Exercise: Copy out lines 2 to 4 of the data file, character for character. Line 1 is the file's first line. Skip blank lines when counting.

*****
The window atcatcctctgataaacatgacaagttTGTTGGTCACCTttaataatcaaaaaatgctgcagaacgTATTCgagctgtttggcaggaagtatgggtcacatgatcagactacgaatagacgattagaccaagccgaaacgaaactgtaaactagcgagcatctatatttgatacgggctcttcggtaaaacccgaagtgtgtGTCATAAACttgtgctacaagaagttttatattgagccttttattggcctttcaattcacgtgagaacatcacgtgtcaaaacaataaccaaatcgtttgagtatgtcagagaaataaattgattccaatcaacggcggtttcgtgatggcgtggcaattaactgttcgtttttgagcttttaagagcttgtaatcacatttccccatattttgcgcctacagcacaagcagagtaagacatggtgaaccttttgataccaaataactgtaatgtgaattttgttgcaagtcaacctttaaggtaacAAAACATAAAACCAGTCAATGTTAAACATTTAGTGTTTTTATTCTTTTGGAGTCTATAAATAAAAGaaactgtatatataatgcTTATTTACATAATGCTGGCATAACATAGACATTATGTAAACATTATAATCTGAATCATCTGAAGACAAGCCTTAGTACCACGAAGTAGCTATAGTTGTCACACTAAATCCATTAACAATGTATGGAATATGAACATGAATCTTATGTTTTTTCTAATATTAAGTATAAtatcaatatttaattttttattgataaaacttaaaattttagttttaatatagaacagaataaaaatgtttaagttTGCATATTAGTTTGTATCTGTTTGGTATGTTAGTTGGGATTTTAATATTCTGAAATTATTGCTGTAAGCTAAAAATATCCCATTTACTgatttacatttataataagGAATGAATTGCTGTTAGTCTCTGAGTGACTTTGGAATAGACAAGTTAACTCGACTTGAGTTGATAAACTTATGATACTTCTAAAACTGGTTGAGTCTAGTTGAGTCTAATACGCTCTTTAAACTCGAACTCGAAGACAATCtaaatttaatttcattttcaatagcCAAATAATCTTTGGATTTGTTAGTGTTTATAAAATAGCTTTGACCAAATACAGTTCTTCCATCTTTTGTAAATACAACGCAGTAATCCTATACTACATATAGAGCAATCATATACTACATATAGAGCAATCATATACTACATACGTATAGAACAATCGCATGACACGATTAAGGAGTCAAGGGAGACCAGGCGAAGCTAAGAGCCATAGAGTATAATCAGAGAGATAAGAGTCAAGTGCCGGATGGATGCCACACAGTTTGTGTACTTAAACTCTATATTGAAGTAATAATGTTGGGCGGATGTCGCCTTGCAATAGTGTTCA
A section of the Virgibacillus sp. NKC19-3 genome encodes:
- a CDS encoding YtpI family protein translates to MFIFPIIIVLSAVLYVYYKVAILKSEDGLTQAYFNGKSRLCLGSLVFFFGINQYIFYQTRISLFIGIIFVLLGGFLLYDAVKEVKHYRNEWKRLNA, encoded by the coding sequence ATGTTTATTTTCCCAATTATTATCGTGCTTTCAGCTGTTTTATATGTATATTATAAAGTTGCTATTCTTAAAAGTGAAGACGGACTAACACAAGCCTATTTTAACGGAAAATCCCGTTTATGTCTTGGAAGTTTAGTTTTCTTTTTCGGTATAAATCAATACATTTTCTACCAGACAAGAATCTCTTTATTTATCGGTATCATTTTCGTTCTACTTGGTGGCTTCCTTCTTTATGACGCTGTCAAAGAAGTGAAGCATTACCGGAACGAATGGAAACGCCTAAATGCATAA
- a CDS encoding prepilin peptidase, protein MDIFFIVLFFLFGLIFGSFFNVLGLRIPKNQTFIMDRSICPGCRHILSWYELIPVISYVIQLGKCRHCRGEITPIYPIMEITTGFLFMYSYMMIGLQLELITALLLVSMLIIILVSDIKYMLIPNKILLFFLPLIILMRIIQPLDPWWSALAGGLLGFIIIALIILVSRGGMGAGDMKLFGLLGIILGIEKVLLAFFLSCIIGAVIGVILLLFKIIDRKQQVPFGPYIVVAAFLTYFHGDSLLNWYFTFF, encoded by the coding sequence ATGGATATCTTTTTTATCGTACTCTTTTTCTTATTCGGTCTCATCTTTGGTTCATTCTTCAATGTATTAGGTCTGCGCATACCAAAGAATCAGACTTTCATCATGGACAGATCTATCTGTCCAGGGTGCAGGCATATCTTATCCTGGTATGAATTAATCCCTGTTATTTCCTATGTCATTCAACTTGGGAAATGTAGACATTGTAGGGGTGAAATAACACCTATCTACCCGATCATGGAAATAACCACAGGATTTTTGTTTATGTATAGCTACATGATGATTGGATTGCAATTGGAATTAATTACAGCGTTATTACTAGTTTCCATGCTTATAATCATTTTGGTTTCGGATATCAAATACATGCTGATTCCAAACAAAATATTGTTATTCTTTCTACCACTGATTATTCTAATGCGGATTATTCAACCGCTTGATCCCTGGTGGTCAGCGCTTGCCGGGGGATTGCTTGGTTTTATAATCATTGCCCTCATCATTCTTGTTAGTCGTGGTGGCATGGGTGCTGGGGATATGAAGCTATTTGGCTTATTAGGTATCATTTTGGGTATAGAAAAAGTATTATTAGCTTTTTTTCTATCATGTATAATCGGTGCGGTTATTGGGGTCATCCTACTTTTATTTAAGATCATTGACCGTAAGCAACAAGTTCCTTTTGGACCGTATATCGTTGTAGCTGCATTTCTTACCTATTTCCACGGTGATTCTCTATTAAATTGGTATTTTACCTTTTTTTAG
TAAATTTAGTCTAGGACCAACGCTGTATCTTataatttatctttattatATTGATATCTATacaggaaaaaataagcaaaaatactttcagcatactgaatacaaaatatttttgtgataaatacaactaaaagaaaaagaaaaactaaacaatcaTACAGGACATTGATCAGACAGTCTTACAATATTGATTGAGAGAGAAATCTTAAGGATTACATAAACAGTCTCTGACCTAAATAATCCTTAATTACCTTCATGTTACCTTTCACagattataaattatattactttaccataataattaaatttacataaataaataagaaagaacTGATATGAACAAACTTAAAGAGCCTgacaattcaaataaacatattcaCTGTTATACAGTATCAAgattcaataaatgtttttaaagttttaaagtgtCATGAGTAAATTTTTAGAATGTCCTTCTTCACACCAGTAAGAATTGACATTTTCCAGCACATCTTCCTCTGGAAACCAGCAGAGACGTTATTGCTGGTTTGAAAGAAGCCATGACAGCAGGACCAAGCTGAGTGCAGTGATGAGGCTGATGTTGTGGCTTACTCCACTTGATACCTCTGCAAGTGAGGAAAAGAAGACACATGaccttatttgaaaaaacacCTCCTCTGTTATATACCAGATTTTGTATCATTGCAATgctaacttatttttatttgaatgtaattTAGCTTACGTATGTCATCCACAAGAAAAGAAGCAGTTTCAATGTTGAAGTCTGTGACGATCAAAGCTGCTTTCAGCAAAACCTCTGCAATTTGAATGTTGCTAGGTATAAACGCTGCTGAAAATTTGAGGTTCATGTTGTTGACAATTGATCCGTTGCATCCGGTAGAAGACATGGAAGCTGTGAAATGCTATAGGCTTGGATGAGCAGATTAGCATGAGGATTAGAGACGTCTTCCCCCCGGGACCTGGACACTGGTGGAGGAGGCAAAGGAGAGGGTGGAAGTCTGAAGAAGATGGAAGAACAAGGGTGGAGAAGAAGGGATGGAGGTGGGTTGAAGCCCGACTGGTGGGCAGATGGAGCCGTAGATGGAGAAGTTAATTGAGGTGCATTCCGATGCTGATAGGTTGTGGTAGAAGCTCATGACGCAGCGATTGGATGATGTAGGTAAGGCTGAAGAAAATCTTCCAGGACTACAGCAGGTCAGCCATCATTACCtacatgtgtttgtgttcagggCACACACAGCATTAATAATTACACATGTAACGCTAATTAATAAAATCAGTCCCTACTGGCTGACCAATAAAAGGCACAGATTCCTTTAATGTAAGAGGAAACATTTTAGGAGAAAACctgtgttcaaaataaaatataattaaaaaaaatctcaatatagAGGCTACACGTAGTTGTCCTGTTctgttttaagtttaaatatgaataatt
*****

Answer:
A section of the Virgibacillus sp. NKC19-3 genome encodes:
- a CDS encoding YtpI family protein translates to MFIFPIIIVLSAVLYVYYKVAILKSEDGLTQAYFNGKSRLCLGSLVFFFGINQYIFYQTRISLFIGIIFVLLGGFLLYDAVKEVKHYRNEWKRLNA, encoded by the coding sequence ATGTTTATTTTCCCAATTATTATCGTGCTTTCAGCTGTTTTATATGTATATTATAAAGTTGCTATTCTTAAAAGTGAAGACGGACTAACACAAGCCTATTTTAACGGAAAATCCCGTTTATGTCTTGGAAGTTTAGTTTTCTTTTTCGGTATAAATCAATACATTTTCTACCAGACAAGAATCTCTTTATTTATCGGTATCATTTTCGTTCTACTTGGTGGCTTCCTTCTTTATGACGCTGTCAAAGAAGTGAAGCATTACCGGAACGAATGGAAACGCCTAAATGCATAA
- a CDS encoding prepilin peptidase, protein MDIFFIVLFFLFGLIFGSFFNVLGLRIPKNQTFIMDRSICPGCRHILSWYELIPVISYVIQLGKCRHCRGEITPIYPIMEITTGFLFMYSYMMIGLQLELITALLLVSMLIIILVSDIKYMLIPNKILLFFLPLIILMRIIQPLDPWWSALAGGLLGFIIIALIILVSRGGMGAGDMKLFGLLGIILGIEKVLLAFFLSCIIGAVIGVILLLFKIIDRKQQVPFGPYIVVAAFLTYFHGDSLLNWYFTFF, encoded by the coding sequence ATGGATATCTTTTTTATCGTACTCTTTTTCTTATTCGGTCTCATCTTTGGTTCATTCTTCAATGTATTAGGTCTGCGCATACCAAAGAATCAGACTTTCATCATGGACAGATCTATCTGTCCAGGGTGCAGGCATATCTTATCCTGGTATGAATTAATCCCTGTTATTTCCTATGTCATTCAACTTGGGAAATGTAGACATTGTAGGGGTGAAATAACACCTATCTACCCGATCATGGAAATAACCACAGGATTTTTGTTTATGTATAGCTACATGATGATTGGATTGCAATTGGAATTAATTACAGCGTTATTACTAGTTTCCATGCTTATAATCATTTTGGTTTCGGATATCAAATACATGCTGATTCCAAACAAAATATTGTTATTCTTTCTACCACTGATTATTCTAATGCGGATTATTCAACCGCTTGATCCCTGGTGGTCAGCGCTTGCCGGGGGATTGCTTGGTTTTATAATCATTGCCCTCATCATTCTTGTTAGTCGTGGTGGCATGGGTGCTGGGGATATGAAGCTATTTGGCTTATTAGGTATCATTTTGGGTATAGAAAAAGTATTATTAGCTTTTTTTCTATCATGTATAATCGGTGCGGTTATTGGGGTCATCCTACTTTTATTTAAGATCATTGACCGTAAGCAACAAGTTCCTTTTGGACCGTATATCGTTGTAGCTGCATTTCTTACCTATTTCCACGGTGATTCTCTATTAAATTGGTATTTTACCTTTTTTTAG